Krista512 Posted 13 Feb 2012 , 6:14am
post #1 of

I make a few cakes here and there. mostly just on my own to practice and i go give them away. every so often i will make a cake for a friend that asks for their kids birthday party and cupcakes for the teachers that ask at my kids school. the only cash i would bring in is money that friends shove in my pocket that i try to refuse when i make a cake as my birthday present to their kid.

i had some people say they were going to report me for making a cake a month for friends kids.

i know there has been some sort of cottage food law passed that lets people bake at home now in texas but i have tried reading about it and all the legal stuff is so confusing to me.

what are the basic details of this law.

im also confused as to when i decide to try to start doing cakes professionally on a regular basis and keep cash books and such stuff for taxes. so from what i understand now i should report the $20 that people slip me for a cake I do. but if i do that to keep people on here from reporting me then i have to lable my self as a home business, i will have to pay a self employeed fee to the government and all that and pay taxes out but i dont understand why since i buy more stuff for cake making than what i would bring in even if i was to charge for cakes right now. so to me that seams pointless to even try cause i will end up defeiting the purpose of making cakes for extra cash when the money i make is less than what i put out. and i would loose my WIC for being self employeed i get for my son too but i dont have income.

i want to do cakes when my son gets old enough to put in day care and i can afford it but i dont see how the money is there to make. the city i live in people dont want to pay out unless you go to the very rich areas and thats huge weddings cakes that i wouldnt dare jump into. how do you make money off of cakes when you have to rent commercial kitchens to make large enough cakes or mass quantities for a whole weekend. then you have to calculate in product cost, then pay your taxes, and pay for some sort of insurance incase you do something wrong. i just dont see how there is a penny left for you. especially if you have to make a practice cake for a new style and have to make tasting cakes for the people that want tastings of every flavor .

im so cunfused. any help is appreciated.

17 replies
jason_kraft Posted 13 Feb 2012 , 7:11am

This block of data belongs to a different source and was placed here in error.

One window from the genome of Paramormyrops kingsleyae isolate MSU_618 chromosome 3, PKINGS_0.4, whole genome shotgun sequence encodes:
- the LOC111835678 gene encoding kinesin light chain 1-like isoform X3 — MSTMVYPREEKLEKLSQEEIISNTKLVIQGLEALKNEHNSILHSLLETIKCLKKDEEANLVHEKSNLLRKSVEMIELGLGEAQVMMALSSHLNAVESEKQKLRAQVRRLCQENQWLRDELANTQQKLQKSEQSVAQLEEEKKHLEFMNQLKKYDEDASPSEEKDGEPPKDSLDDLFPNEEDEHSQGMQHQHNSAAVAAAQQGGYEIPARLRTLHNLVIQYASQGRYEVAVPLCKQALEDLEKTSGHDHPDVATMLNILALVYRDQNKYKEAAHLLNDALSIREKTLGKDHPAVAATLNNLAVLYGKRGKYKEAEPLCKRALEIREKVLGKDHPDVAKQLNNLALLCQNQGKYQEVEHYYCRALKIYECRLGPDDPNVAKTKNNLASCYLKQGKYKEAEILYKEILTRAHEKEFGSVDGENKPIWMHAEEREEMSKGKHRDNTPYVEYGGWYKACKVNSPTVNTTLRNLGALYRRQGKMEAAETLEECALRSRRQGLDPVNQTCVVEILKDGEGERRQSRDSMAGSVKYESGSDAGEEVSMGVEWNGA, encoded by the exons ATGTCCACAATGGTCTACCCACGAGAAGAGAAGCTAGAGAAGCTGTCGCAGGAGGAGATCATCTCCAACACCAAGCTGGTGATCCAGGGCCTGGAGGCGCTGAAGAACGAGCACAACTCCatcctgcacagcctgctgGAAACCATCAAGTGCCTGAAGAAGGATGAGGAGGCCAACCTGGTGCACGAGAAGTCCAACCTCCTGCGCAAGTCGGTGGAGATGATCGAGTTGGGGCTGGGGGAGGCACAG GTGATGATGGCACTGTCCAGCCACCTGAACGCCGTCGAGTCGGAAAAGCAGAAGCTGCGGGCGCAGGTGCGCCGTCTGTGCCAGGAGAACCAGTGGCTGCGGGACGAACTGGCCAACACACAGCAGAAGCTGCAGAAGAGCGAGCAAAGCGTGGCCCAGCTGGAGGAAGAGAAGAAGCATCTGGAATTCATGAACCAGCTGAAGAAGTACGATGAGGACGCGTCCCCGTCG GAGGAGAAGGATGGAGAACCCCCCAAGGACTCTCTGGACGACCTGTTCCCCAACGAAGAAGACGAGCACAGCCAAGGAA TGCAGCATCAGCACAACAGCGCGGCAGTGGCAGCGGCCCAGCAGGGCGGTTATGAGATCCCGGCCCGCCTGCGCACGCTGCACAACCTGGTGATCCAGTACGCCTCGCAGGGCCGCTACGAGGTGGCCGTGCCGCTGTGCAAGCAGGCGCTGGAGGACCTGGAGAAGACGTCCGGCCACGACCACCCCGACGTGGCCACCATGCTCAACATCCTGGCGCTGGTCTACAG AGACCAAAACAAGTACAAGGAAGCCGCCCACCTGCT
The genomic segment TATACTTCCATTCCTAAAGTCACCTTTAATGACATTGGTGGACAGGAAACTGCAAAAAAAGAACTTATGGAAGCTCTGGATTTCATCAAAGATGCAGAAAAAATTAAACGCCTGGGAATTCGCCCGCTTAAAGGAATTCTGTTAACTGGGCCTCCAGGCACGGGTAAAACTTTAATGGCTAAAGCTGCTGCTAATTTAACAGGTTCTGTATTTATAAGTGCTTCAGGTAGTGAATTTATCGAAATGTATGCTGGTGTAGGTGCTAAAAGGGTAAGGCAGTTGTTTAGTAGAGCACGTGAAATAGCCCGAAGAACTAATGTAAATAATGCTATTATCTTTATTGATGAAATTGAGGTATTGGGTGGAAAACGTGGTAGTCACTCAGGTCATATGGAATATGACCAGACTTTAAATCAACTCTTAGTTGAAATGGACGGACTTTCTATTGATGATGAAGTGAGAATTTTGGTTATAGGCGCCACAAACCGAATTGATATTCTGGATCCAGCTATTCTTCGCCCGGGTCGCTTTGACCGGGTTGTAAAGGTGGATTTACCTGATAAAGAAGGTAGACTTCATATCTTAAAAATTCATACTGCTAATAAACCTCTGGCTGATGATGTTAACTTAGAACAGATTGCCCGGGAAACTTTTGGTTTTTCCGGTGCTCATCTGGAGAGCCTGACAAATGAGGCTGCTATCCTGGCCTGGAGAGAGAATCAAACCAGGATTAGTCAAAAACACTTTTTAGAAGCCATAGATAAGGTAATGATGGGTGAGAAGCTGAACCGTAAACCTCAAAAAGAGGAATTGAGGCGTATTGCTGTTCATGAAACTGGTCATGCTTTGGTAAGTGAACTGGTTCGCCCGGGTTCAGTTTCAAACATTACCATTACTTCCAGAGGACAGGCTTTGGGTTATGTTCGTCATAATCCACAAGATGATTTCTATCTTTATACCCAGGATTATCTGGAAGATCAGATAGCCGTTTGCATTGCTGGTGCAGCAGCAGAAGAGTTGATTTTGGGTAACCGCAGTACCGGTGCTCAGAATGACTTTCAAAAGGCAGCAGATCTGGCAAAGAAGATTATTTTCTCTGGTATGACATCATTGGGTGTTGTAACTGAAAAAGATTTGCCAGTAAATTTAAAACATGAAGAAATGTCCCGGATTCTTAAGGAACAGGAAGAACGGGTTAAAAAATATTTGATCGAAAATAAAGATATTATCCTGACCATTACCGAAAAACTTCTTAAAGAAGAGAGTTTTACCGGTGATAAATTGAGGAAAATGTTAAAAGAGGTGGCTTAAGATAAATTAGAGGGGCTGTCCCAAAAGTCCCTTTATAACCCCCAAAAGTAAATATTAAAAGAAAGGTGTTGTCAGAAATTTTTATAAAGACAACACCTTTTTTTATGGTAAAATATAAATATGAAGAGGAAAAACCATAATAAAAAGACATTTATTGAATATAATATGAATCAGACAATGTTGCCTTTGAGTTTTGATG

post #2 of

First off, the people who said they were going to report you were probably talking about the health department (food safety enforcement), not the IRS or dept of revenue (tax enforcement). Now that TX has a cottage food law you do not need to be licensed or inspected by the health dept as long as you follow the cottage food law rules, here is a FAQ page that should help:
http://www.dshs.state.tx.us/foodestablishments/cottagefood/

Re reporting your income -- it's really not too difficult to track your expenses and income, and if you operate your home business at a loss (which it sounds like you're doing) you may actually be able to use that loss to offset other income. Talk to your accountant for more details. A program called cake boss should be able to help you as well.

Krista512 Posted 13 Feb 2012 , 8:45am
post #3 of

Thank you that link helped a lot!!!

Now when it says no internet sales, that means I can't have a website? & can't post ads on local for sale sites like our newspaper online?

kelleym Posted 13 Feb 2012 , 1:28pm
post #4 of
Quote:
Originally Posted by Krista512

Thank you that link helped a lot!!!

Now when it says no internet sales, that means I can't have a website? & can't post ads on local for sale sites like our newspaper online?



http://texascottagefoodlaw.com/TheLaw/LawSummary.aspx

sillywabbitz Posted 13 Feb 2012 , 2:52pm
post #5 of

Also you should join the "Texas Baker's Bill" facebook page. This is where a lot of the updates and questions are answered. The Texas Cottage Food Law is in place (which means a commercial kitchen is not required) but there are very specific guidelines on what you can produce and you need to be come familiar with those. Both links provided above will give you guidances. At the moment they're trying to propose some pretty complex labeling guidelines so there is a lot of activity on the facebook page right now. I think many of your answers will be available on Kelley's link and/or the facebook page.